Capitalism is bad right!?! Actually that’s not what this is saying at all. Disney strikes again. Avatar is bad for the very reason that Disney is now capitalizing on. It’s not actually about the evils of capitalism, rather it is about the evils of being inefficient in a capitalistic setting, thereby ensuring its enshrinement in the Disney Temple of Capitalism™.
Capitalism and western imperialism make their appearance once again, and this time under the otherwise left-leaning guise of environmentalism and a deified “nature” defeating tech fueled machismo. James Cameron is known for his environmental activism as well as his common theme of the falsity of the struggle of humanity against nature (see Aliens, the Terminator movies, or especially Abyss for more of this theme), but in this case again it seems that the environmentalism he is espousing at the surface level is not really genuine.
As a 15 year old at the theater watching Avatar the first time I saw clearly at the beginning of the third act the disingenuity on display. It wasn’t until age 18, in a college class that a Marxist philosophy professor explained to me why that turn felt so incredibly wrong. It’s because the system of Justice on display is not based on rights, but rather a system of merit judged by modern capitalistic standards. The reason the Na’vi are “good” is not due to their personhood, but rather their superior “technology” and skill, displayed in full battle. “They may appear to be savages” the movie panders, “but they are actually more technologically advanced than the invading westerners,” as the central protagonist, a westerner posing and failing badly as a native, takes the raw power inherent in their world-mind and turns it into an all-powerful fighting machine.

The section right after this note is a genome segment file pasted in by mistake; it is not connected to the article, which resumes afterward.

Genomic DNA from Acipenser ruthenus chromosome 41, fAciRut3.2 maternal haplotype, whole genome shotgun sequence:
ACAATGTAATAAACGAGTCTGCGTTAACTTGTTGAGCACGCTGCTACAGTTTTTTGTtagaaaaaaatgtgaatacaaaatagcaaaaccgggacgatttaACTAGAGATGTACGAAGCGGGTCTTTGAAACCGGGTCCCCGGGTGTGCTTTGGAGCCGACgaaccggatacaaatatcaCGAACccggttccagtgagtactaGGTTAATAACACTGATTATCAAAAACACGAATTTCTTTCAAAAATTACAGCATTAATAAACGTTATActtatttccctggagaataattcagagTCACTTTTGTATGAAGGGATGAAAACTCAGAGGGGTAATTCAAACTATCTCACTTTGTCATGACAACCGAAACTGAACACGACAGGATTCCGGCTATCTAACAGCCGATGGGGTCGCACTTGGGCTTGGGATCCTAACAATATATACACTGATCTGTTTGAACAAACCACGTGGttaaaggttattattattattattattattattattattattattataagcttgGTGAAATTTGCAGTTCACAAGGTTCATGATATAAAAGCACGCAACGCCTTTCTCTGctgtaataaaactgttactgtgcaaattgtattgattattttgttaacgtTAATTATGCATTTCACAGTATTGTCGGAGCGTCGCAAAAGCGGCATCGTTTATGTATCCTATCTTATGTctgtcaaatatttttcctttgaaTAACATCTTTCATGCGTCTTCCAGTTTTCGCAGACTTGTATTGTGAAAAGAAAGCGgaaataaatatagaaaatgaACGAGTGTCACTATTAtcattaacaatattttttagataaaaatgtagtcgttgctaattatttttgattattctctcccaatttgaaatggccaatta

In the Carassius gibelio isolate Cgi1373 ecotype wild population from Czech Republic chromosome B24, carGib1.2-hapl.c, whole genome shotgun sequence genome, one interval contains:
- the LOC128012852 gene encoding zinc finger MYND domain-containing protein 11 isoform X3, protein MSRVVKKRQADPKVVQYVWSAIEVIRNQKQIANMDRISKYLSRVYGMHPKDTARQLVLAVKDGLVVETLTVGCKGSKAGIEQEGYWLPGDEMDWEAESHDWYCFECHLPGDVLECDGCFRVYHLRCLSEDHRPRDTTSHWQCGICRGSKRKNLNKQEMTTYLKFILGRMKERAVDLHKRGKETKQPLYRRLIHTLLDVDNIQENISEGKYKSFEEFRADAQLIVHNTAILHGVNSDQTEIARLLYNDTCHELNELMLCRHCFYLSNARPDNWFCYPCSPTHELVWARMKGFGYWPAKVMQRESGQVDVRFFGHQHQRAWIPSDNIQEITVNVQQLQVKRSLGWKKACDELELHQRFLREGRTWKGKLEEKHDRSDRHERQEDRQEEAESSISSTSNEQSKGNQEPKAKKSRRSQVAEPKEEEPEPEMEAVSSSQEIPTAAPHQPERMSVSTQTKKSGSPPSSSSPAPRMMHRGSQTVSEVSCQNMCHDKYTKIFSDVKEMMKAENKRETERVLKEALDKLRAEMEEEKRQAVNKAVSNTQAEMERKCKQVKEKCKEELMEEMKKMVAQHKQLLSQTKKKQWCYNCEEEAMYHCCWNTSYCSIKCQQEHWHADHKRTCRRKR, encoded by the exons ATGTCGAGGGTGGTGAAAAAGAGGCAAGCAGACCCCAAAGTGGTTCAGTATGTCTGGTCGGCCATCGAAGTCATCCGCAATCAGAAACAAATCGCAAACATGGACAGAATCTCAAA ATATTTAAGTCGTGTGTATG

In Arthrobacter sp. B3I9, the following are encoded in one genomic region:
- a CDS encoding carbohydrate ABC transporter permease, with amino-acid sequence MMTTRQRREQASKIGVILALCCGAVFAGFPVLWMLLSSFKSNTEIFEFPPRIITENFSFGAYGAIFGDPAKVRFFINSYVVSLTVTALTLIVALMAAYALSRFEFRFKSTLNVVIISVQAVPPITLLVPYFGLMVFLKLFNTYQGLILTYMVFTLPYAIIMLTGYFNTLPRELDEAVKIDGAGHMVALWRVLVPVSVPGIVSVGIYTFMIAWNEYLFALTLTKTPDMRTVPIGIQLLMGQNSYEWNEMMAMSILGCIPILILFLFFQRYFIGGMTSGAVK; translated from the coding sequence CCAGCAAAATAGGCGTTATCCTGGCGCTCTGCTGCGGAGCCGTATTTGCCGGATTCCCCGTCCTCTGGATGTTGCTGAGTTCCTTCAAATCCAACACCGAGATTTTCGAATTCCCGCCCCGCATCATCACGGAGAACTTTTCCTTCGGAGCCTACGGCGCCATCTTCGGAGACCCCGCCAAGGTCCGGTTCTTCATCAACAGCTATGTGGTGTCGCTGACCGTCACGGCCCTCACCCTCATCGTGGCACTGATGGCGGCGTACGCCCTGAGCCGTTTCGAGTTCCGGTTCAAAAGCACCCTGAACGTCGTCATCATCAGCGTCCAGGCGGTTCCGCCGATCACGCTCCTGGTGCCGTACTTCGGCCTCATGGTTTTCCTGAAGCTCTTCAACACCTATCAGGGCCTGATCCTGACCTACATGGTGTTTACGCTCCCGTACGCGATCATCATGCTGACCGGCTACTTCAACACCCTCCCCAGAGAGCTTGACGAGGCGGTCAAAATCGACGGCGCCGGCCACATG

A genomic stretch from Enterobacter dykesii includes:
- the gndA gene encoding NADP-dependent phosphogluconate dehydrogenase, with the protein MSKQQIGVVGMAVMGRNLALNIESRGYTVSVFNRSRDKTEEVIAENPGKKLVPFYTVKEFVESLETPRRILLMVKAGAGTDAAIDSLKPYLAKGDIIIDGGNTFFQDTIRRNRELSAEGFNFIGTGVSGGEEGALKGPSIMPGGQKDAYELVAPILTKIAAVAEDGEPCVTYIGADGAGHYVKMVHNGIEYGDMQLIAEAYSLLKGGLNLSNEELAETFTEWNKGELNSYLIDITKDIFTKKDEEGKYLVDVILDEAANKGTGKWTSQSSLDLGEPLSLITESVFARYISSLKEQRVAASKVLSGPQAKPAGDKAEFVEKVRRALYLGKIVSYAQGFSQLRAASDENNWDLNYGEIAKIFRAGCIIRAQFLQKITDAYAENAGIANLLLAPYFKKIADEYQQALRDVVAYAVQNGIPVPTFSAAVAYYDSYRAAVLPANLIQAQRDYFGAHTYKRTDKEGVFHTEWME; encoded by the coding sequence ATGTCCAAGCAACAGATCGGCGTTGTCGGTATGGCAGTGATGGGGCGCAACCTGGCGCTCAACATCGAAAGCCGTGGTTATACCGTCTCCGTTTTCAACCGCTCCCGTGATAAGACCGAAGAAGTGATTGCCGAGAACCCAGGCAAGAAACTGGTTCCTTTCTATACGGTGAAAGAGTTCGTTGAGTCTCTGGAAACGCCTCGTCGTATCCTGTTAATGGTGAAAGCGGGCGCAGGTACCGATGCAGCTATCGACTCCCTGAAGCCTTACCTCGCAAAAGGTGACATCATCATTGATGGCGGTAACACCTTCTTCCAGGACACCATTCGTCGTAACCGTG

The movie claims that capitalism/military industrial complex is bad (by showing them being unarguably bad with no nuance whatsoever). However, it is not truly a condemnation of the underlying motivations of said complex, but rather a condemnation of the poor execution and idiotic macho behavior of the leaders. Rather than condemning the American-military-industrial-complex-capitalist analogs for their inhumane (sure the aliens aren’t human, but they are literally just tall CGI cat-faced humanoids with built in world-mind interface ports) behavior, like any sane person would do, instead the condemnation is that they are about to destroy something that is actually better at world-subjugation than they are. The table turns, it is realized that the human intruders are merely at some entry-level when compared to the Internet-like, ultra-intelligent, efficient-source-subjugation capabilities of the Na’vi and their global world-mind. The value the movie depicts is not in the humanity of the oppressed, but rather in their superiority in the very attributes that the humans claim as their advantage – better control of natural resources and their consequent applications for making war and living a fulfilling and healthy life.